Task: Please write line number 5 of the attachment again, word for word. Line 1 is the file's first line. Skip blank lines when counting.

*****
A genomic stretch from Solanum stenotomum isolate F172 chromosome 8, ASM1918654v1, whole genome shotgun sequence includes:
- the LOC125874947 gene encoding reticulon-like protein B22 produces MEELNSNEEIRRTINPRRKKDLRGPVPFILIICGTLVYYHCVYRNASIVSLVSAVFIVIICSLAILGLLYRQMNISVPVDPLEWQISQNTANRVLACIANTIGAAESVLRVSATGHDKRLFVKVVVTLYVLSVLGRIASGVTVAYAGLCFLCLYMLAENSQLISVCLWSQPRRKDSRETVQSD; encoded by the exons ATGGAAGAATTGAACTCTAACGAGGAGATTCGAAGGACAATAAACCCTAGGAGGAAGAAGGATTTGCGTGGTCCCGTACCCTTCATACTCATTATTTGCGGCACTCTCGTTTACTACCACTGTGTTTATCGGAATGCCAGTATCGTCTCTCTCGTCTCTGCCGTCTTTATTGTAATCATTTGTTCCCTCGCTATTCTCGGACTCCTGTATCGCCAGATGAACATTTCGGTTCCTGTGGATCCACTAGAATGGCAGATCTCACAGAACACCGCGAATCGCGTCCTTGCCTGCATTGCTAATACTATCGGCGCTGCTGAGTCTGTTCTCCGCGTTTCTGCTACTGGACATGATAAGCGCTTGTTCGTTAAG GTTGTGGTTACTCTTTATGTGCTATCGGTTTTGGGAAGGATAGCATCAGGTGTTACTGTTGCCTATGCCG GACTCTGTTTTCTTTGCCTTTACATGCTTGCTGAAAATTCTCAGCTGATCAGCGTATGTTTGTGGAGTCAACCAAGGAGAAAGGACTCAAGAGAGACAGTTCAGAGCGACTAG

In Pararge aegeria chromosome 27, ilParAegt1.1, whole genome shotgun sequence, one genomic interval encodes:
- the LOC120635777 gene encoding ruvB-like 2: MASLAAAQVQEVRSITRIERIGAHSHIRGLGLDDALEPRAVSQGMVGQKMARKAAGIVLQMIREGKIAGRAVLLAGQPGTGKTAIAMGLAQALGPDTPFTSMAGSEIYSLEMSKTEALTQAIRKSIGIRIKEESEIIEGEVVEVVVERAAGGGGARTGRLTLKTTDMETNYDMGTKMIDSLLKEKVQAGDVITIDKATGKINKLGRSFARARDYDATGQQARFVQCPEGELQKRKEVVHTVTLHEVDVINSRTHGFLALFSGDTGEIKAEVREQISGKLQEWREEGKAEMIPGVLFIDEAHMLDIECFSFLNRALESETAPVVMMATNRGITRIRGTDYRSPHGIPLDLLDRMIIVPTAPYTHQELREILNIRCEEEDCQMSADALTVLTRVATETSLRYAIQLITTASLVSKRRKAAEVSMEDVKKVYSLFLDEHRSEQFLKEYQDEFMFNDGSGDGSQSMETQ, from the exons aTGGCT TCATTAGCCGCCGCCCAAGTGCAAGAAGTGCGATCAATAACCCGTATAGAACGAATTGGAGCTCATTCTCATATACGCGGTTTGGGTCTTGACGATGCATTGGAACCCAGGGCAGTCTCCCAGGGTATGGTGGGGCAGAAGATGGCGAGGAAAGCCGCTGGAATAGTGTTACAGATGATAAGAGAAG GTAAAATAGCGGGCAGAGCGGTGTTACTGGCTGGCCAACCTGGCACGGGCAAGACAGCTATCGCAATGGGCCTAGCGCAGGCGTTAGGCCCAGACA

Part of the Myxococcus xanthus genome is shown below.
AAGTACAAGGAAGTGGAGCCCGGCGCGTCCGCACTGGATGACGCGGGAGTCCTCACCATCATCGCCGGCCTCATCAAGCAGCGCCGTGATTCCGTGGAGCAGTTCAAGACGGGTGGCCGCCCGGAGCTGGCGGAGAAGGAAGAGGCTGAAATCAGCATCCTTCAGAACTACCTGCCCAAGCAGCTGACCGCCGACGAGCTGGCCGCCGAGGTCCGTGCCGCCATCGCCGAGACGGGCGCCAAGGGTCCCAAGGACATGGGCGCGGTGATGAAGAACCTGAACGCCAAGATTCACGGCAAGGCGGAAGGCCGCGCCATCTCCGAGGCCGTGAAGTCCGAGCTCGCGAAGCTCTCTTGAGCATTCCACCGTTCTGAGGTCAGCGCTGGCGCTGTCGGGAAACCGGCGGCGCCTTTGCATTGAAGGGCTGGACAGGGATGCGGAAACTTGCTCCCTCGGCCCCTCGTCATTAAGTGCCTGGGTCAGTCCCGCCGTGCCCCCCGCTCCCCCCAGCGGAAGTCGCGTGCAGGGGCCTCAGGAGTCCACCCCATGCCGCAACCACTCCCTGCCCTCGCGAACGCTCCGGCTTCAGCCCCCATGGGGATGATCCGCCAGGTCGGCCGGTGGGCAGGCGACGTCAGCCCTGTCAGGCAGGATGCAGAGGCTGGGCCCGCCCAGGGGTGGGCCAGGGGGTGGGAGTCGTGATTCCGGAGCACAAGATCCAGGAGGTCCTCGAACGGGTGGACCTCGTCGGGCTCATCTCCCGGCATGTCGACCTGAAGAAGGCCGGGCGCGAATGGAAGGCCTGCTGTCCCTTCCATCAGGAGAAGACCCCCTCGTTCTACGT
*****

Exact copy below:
Part of the Myxococcus xanthus genome is shown below.